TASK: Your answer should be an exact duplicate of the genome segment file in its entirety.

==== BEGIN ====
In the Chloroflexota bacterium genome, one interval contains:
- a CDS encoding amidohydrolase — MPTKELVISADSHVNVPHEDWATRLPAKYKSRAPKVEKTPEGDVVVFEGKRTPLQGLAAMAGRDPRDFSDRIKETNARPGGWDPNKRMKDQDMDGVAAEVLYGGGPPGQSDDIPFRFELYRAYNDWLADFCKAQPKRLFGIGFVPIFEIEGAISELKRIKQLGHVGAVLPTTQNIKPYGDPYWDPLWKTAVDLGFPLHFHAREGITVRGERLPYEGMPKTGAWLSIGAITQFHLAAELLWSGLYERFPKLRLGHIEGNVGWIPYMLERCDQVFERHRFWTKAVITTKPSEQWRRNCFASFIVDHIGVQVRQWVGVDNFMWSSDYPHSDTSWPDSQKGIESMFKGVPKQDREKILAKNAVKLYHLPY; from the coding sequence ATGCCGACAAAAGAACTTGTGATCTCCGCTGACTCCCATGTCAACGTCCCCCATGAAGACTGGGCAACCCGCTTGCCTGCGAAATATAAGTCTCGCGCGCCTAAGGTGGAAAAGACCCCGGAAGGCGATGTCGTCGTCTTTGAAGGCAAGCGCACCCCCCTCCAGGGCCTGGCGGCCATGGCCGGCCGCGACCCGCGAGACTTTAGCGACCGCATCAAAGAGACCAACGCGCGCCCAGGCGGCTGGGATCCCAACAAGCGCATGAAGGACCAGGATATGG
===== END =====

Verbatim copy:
In the Chloroflexota bacterium genome, one interval contains:
- a CDS encoding amidohydrolase — MPTKELVISADSHVNVPHEDWATRLPAKYKSRAPKVEKTPEGDVVVFEGKRTPLQGLAAMAGRDPRDFSDRIKETNARPGGWDPNKRMKDQDMDGVAAEVLYGGGPPGQSDDIPFRFELYRAYNDWLADFCKAQPKRLFGIGFVPIFEIEGAISELKRIKQLGHVGAVLPTTQNIKPYGDPYWDPLWKTAVDLGFPLHFHAREGITVRGERLPYEGMPKTGAWLSIGAITQFHLAAELLWSGLYERFPKLRLGHIEGNVGWIPYMLERCDQVFERHRFWTKAVITTKPSEQWRRNCFASFIVDHIGVQVRQWVGVDNFMWSSDYPHSDTSWPDSQKGIESMFKGVPKQDREKILAKNAVKLYHLPY; from the coding sequence ATGCCGACAAAAGAACTTGTGATCTCCGCTGACTCCCATGTCAACGTCCCCCATGAAGACTGGGCAACCCGCTTGCCTGCGAAATATAAGTCTCGCGCGCCTAAGGTGGAAAAGACCCCGGAAGGCGATGTCGTCGTCTTTGAAGGCAAGCGCACCCCCCTCCAGGGCCTGGCGGCCATGGCCGGCCGCGACCCGCGAGACTTTAGCGACCGCATCAAAGAGACCAACGCGCGCCCAGGCGGCTGGGATCCCAACAAGCGCATGAAGGACCAGGATATGG